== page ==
Credit:  I don’t care who you are and what you say, my experience tells me that all of us want credit for anything and everything that has a positive outcome.  Whether it is an opinion on a football game, a thought on a project, or we guess on the right directions on a road trip, all of us love to get credit for something.  My guess is some of the mostly used words together in the human language are “I told you”, “That is what I said”, or the passive aggressive way to say this is “Didn’t I say that?”.   All of these statements are examples of all of us wanting to get credit for are efforts and being right.

As a leader, especially a good leader, you should be listening more than talking. Which means most of the good ideas that solve problems in your organization are coming from the people on your team. Most of us have had leaders take credit for our ideas.  You know they did.  This is one of the most demoralizing and infuriating things you can do to someone on your team.  If you are a leader, you have to give public credit to people on your team for their contributions.  I would say that you have to go out of your way to ensure the people on your team know that in the board room and in other meetings, that their leader is giving the proper credit.

Here is your challenge:  Write these six words down on a piece of paper. Next to the words also write down the numbers 1,2,3,4,5,6,7,8,9,10.  Now circle the number you feel like represents how well you do these six things. 10 being you do it really well. 1 meaning you don’t do it well at all. After you rank yourself in each of these areas. Write down a specific goal you would like to work on accomplishing in this area?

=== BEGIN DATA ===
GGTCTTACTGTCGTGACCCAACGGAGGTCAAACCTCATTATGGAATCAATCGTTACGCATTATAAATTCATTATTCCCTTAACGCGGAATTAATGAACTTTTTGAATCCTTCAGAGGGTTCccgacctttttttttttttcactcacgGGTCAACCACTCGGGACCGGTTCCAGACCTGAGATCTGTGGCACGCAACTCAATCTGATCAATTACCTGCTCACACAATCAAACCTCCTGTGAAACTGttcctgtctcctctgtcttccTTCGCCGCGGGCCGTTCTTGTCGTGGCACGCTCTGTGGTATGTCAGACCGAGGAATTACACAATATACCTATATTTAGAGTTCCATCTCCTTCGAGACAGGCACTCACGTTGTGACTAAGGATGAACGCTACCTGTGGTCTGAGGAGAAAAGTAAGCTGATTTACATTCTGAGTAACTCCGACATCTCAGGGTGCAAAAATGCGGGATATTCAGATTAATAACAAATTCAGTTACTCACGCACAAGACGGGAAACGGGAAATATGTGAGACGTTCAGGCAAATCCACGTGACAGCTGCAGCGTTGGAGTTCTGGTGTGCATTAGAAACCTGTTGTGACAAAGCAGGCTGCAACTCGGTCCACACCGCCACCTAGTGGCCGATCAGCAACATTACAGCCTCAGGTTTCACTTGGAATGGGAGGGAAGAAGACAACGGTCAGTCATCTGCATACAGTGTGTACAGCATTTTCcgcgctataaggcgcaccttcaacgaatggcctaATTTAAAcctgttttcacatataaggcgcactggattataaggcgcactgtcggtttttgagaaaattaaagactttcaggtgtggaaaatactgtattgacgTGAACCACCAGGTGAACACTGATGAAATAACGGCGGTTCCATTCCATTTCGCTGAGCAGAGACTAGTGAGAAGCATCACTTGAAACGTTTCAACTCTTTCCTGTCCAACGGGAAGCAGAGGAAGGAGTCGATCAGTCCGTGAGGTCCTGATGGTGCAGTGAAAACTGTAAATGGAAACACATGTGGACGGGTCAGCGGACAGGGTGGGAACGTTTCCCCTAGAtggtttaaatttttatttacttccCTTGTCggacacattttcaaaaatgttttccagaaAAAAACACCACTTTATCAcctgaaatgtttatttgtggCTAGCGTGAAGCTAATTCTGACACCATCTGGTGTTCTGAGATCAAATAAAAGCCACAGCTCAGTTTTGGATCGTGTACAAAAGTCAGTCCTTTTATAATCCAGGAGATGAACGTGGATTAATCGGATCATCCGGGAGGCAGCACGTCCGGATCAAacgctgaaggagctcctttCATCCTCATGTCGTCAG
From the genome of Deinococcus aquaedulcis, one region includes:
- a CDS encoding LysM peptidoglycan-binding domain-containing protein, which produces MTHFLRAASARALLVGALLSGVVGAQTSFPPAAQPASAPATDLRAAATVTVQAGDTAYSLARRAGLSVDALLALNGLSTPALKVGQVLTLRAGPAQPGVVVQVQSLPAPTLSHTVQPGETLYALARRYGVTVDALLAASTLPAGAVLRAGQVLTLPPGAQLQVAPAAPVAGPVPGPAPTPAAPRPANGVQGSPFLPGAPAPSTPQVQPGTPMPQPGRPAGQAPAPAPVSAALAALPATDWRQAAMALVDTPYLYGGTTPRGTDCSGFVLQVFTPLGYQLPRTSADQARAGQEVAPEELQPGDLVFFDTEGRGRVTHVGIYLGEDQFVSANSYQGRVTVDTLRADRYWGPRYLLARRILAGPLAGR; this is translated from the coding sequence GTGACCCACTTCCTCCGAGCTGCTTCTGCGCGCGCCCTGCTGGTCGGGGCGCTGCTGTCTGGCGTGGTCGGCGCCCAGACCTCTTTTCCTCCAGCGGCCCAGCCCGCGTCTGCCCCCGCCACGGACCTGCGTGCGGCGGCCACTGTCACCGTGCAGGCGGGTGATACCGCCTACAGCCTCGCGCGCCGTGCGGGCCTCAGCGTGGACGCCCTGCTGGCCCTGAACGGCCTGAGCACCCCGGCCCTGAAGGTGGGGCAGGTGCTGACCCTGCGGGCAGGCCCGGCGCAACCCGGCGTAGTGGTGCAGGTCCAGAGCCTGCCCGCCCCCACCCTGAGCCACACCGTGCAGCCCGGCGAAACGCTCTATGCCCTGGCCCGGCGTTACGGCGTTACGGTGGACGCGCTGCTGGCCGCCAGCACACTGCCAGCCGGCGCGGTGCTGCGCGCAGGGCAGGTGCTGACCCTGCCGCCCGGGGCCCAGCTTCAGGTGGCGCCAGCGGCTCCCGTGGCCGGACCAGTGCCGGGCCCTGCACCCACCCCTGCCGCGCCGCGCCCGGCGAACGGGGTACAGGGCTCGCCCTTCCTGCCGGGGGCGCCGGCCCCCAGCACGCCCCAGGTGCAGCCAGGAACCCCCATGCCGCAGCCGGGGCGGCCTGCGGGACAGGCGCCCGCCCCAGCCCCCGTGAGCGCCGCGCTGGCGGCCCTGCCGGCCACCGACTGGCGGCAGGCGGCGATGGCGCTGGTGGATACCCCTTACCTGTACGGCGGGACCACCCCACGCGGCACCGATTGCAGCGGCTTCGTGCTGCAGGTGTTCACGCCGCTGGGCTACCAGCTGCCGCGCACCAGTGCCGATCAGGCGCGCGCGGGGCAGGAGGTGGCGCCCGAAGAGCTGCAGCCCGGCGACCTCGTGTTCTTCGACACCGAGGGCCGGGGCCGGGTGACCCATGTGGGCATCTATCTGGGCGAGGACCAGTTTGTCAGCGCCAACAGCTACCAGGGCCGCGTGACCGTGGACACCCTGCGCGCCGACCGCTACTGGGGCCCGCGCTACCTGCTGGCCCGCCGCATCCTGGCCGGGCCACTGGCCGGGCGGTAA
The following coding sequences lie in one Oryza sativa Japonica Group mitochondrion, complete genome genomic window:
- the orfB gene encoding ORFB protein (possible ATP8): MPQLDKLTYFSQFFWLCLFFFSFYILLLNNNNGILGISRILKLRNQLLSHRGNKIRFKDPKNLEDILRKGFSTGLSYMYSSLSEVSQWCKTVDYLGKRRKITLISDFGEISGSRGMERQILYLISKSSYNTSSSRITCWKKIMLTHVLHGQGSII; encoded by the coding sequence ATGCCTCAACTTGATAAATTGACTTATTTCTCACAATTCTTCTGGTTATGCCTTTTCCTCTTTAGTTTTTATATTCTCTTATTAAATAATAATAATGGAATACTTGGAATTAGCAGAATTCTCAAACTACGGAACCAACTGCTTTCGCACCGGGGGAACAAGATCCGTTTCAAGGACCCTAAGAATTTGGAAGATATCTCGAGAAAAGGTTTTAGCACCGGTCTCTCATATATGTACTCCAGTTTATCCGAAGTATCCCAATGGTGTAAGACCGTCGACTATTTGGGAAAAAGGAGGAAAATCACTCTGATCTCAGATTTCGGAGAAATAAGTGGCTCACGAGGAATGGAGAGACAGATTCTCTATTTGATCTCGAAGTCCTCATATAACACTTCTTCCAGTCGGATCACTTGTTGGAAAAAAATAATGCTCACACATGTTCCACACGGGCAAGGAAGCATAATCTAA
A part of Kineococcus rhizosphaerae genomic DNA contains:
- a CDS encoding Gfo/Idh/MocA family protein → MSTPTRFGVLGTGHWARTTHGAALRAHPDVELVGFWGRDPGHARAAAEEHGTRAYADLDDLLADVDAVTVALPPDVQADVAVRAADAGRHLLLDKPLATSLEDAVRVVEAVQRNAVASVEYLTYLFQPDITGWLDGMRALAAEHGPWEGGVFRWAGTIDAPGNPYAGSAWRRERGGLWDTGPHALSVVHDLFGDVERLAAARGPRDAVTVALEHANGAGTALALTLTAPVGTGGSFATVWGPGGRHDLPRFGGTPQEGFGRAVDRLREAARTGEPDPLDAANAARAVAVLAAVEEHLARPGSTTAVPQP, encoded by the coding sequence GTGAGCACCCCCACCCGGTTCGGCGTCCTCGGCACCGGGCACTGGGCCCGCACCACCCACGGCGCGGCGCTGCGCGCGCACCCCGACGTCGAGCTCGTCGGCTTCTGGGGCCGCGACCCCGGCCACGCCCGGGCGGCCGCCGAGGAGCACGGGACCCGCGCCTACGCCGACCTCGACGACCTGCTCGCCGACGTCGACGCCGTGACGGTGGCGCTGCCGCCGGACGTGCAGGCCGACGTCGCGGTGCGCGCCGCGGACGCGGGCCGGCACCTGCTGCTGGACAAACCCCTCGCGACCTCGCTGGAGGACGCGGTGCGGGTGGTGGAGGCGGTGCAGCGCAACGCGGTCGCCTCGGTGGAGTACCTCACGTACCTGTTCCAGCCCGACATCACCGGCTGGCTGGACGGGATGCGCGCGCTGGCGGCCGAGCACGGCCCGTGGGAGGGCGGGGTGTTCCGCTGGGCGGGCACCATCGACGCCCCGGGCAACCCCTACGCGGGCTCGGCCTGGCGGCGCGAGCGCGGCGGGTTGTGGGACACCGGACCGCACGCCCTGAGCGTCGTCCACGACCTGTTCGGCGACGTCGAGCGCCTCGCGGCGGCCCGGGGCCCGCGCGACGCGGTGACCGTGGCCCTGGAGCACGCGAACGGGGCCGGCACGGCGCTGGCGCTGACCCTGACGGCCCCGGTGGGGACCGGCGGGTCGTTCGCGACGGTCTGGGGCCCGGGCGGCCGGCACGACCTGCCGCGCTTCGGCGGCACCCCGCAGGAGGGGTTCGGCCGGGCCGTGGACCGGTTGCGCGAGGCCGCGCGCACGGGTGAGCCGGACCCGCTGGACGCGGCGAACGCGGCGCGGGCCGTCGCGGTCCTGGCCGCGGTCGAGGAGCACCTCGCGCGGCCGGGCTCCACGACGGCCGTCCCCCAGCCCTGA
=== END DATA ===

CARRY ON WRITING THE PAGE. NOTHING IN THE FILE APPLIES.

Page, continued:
Is it giving more public credit? Is it recognizing people more?  Whatever it is, you have to commit to a goal and then implement ways to accomplish the goal.

To your success and your future.

This entry was posted in leadership, lessons learned and tagged , , . Bookmark the permalink.

One Response to The 6 most important fundamentals great leaders demonstrate

  1. Muhammad Tariq says:

    These things play a very important role when you are working in any of collaborative, team building or relationship building area or you can say when you are in in interdependent (supreme stage – out of 3 stages of wisdom)

Leave a Reply

Fill in your details below or click an icon to log in:

WordPress.com Logo

You are commenting using your WordPress.com account. Log Out / Change )

Twitter picture

You are commenting using your Twitter account. Log Out / Change )

Facebook photo

You are commenting using your Facebook account. Log Out / Change )

Google+ photo

You are commenting using your Google+ account. Log Out / Change )

Connecting to %s